For months, an employee opened the store every day, while Danne came in at lunch. That went on for six months until it just wasn’t possible anymore. By June 1, 2013, 3D had launched a second store.

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The shift to distribution

In November 2013, Danne and Heather visited ECC in California for the first time — and in 2014 they were there doing business. With only a 10×10 booth crammed tight full of everything they carried, 3D made an impact with six-figure sales numbers they never anticipated.

Earlier that year, like many others, they learned the hard way about the Chinese New Year and what that means for imported product. Seeing that as an opportunity, he began stocking up on items and reaching out to area stores encouraging them to buy from him and avoid the hassles of importing.

In the process he started carrying a handful of e-liquids: Space Jam, Alpha, the Standard. Right as it began to take off, he noticed a juice floating around a high-end mod group on Facebook that people were going crazy about.

An admin of the group had been including the juice, which he manufactured, with every purchase he shipped out — to the point that people began clamoring for the juice.

It’s name?

Boosted.

“He said he was going to change my life”

Cory Vigil, owner and founder of Boosted, said recently that the first time Danne called him he told Cory he was going to change his life — Cory hung up on him.

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“We talked back and they had asked for samples of my two flavors — Boosted and Anti-Lag,” Vigil said. “I shipped it out five times before I got it correct. I even charged them for samples.”

The two had never met, but Vigil said Reinke had to have been pretty annoyed with him by the time he received the shipment.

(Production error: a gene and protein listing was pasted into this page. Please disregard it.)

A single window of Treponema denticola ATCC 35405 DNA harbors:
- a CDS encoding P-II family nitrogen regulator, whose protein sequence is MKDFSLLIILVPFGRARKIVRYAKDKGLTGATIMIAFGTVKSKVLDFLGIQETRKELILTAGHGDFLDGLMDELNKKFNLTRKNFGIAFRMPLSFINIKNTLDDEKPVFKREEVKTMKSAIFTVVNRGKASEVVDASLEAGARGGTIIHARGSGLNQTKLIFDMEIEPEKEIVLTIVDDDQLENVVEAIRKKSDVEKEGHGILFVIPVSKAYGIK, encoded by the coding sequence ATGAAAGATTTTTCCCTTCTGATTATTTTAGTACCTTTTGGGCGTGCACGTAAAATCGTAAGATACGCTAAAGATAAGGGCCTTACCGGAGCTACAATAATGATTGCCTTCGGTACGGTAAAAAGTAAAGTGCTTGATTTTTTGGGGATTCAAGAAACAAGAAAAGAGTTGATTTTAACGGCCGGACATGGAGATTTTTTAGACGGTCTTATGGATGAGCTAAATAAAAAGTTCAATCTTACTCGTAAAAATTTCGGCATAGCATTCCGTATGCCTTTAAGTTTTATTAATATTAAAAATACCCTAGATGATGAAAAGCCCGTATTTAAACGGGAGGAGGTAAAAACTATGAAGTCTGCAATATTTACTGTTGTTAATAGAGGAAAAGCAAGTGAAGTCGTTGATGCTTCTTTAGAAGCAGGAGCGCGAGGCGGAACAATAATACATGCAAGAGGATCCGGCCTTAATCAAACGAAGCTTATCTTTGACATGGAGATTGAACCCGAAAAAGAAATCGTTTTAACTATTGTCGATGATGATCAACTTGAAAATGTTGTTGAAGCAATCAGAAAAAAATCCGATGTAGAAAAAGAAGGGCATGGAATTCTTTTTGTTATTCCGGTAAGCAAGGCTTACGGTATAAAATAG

Within a few days, 3D placed an order. Vigil scrambled to get it filled. In a few days, Reinke called again and order 500 bottles. Without quality boxes or experience producing such large amounts, Vigil managed to slam it out and get it shipped.

“Then I got the call,” Vigil said. Dan called me to say UPS held the shipment due to damage. My heart sank.”

Some of the boxes were trashed, others were returned.

By that time, Vigil had invested every penny he had to his name and Danne said even the 500 bottles weren’t going to cut it. To help Vigil get the job done, Reinke paid for half the order up front.

“I was so scared to ship the order and my wife was studying for the BAR exam,” Vigil recalled. “I asked if I could take her car and drive the order to him [from Colorado].”

Immediately after it was bottled, Vigil loaded in the car and drove 14 hours straight.

“I was so tired I didn’t even want to be paid,” he said. “When I got back, 50 people were there waiting to meet me…I didn’t even make it out of the state before Dan called to reorder.”

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pair of multi-million dollar companies and a lifelong friendship.

“These people are my family,” Vigil said. “If someday all of this ends, we’ll still be together.”

Ready for war

That this might end was something that worried the Reinke’s immensely in May when the FDA Deeming Regulations were announced. He felt the industry was doomed — for a brief time.

Now, he — along with countless others in this industry — is ready for battle.

And he intends to see this industry win.